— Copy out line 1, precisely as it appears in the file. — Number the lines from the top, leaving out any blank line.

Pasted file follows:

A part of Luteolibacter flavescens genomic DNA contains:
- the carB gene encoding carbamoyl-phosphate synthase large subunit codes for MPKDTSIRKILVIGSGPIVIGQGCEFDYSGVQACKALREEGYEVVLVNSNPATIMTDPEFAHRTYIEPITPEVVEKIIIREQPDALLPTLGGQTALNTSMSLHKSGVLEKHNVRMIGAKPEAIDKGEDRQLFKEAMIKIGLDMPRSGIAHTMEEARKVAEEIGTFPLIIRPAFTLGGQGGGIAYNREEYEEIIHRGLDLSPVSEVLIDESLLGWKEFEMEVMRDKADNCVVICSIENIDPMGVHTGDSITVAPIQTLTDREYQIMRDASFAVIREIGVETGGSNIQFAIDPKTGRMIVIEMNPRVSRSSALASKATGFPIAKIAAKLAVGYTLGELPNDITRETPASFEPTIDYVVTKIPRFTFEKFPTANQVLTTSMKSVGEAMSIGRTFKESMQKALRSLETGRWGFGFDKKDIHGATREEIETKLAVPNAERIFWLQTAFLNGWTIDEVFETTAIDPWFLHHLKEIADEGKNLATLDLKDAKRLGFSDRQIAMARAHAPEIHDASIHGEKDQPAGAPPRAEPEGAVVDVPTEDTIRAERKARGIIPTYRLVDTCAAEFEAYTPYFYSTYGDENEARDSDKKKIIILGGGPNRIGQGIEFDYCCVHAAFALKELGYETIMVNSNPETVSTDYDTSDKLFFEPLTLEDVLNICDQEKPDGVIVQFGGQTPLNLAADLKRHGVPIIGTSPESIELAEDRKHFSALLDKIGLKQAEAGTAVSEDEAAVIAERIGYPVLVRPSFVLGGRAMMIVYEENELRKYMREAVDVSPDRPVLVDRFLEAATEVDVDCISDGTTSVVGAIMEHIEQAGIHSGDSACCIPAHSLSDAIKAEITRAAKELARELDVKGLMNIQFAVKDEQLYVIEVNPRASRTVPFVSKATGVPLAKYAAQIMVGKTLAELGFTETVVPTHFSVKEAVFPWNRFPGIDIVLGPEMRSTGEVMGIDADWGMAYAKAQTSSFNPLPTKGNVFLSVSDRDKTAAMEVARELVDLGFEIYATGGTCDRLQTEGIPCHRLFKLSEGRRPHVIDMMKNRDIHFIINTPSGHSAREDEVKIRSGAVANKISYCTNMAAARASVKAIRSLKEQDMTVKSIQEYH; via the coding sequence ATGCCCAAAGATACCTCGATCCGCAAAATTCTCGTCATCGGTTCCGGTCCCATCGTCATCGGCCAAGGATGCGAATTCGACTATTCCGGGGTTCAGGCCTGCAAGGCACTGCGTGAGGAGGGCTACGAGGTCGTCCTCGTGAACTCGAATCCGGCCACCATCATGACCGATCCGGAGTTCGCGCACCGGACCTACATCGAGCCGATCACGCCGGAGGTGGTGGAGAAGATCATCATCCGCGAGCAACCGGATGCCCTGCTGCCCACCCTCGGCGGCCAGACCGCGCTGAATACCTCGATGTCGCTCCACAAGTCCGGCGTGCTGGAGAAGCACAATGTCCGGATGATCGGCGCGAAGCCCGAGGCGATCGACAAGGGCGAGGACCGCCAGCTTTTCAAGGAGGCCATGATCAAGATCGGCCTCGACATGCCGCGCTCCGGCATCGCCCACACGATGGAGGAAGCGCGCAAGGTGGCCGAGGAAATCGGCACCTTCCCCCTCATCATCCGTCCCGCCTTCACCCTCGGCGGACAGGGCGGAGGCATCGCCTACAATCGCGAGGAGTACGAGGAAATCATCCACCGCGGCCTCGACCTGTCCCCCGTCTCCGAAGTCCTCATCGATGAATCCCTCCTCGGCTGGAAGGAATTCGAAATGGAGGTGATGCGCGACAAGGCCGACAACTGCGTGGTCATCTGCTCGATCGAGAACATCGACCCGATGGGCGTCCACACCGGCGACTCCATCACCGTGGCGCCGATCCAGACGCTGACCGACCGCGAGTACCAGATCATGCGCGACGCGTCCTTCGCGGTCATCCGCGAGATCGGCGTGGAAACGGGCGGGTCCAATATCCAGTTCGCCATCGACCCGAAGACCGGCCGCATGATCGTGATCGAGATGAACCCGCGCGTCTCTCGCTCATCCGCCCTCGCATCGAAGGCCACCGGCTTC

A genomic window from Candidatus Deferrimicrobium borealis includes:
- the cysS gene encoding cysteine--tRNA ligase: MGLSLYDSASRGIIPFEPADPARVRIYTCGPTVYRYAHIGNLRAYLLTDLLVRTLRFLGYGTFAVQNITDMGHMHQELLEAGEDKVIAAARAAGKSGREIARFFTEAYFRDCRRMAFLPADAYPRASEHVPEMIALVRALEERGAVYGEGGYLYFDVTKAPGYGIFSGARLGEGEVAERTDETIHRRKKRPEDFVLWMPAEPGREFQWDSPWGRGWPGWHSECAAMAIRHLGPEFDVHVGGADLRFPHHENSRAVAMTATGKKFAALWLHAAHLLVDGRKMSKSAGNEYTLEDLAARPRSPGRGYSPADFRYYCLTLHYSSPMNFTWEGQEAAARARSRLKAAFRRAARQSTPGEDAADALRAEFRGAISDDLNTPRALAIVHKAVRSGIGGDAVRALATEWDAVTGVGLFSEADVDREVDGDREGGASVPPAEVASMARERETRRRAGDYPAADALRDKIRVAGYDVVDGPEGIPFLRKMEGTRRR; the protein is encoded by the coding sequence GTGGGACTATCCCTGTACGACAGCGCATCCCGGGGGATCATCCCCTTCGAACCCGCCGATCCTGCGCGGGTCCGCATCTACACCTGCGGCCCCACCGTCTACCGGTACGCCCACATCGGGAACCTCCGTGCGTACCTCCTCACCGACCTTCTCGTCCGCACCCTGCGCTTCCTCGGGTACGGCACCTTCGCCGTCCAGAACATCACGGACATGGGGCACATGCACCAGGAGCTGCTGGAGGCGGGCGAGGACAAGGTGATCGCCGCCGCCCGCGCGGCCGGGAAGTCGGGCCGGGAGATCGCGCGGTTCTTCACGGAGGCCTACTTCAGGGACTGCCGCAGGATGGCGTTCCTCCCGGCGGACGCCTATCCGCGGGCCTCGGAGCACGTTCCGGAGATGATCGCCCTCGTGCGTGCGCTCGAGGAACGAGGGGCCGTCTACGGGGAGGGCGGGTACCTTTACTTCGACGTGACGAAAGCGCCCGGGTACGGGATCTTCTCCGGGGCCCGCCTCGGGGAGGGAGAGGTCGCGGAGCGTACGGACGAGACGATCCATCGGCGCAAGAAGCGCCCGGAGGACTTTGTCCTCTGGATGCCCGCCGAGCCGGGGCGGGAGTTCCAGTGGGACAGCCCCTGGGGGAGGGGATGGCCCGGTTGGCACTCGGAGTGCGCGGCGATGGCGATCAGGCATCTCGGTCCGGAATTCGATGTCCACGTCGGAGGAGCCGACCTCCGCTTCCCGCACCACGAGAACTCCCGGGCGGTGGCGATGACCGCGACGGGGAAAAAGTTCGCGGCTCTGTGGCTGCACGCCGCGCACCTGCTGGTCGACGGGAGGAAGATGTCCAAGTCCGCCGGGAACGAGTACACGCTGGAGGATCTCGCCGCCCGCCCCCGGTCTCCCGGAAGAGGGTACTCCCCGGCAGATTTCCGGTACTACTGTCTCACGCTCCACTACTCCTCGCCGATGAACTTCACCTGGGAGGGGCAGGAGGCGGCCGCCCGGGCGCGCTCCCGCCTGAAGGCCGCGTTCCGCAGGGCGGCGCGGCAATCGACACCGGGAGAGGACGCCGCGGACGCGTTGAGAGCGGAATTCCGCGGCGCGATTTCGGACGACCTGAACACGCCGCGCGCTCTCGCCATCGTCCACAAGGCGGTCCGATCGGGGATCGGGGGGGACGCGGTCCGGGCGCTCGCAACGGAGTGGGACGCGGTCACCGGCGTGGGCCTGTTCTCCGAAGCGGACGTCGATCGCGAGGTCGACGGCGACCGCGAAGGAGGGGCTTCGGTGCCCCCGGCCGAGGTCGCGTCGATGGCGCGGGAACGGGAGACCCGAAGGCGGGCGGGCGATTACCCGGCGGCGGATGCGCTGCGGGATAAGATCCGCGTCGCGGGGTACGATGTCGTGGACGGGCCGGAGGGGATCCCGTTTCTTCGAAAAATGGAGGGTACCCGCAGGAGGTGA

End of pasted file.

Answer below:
A part of Luteolibacter flavescens genomic DNA contains: